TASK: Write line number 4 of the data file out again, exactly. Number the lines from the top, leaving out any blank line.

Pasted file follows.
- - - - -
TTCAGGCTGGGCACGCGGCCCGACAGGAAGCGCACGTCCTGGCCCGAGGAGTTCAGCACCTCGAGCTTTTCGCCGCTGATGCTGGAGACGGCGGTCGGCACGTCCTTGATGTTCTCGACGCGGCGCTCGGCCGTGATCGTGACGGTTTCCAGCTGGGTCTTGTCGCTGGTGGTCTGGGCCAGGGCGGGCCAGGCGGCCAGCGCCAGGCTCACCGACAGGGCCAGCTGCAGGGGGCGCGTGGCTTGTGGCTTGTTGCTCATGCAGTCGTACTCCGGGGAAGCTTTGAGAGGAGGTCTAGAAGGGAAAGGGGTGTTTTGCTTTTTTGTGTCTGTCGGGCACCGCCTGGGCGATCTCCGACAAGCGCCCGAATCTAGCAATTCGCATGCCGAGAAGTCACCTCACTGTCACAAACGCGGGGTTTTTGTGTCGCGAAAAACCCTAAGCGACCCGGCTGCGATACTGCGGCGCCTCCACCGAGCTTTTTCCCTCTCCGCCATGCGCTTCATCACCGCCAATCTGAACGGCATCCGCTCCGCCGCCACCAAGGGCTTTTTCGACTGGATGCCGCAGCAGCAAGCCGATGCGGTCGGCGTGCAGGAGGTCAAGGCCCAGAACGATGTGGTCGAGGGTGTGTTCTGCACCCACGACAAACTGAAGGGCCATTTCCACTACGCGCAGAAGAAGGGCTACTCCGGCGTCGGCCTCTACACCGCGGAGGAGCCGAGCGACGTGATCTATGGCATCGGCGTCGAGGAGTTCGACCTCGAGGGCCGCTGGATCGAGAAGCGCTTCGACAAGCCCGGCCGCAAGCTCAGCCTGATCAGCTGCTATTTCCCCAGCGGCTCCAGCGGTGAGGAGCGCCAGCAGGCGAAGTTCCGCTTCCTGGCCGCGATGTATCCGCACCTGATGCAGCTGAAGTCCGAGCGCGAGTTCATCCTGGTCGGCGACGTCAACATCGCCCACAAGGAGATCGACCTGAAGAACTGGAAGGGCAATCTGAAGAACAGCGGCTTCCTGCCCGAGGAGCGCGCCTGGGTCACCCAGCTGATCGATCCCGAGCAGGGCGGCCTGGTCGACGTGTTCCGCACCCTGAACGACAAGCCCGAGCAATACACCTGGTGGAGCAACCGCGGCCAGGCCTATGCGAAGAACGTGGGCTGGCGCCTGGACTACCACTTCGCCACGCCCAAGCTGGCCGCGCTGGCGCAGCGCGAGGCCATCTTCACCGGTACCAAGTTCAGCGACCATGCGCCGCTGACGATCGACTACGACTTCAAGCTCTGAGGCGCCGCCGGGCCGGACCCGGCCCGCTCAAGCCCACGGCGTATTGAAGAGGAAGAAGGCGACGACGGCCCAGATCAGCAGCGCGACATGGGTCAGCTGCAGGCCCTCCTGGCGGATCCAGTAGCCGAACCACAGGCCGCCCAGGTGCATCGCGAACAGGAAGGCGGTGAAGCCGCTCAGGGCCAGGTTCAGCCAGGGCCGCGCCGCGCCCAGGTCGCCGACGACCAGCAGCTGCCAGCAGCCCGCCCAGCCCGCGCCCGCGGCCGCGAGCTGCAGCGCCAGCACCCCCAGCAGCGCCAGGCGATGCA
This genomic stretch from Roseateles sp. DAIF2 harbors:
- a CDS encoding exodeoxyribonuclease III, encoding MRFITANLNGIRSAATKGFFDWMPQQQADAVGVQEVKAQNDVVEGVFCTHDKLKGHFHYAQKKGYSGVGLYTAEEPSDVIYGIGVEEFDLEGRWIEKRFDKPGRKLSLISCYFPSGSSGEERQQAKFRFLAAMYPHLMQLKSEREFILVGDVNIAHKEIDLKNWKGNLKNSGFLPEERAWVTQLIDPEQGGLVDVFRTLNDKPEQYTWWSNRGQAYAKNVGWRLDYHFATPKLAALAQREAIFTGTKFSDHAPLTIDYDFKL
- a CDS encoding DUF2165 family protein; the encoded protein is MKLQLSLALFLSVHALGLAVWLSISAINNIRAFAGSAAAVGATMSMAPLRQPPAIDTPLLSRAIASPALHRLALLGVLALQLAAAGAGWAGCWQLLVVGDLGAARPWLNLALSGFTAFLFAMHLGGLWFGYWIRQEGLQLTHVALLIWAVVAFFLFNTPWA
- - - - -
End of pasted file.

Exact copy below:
- a CDS encoding DUF2165 family protein; the encoded protein is MKLQLSLALFLSVHALGLAVWLSISAINNIRAFAGSAAAVGATMSMAPLRQPPAIDTPLLSRAIASPALHRLALLGVLALQLAAAGAGWAGCWQLLVVGDLGAARPWLNLALSGFTAFLFAMHLGGLWFGYWIRQEGLQLTHVALLIWAVVAFFLFNTPWA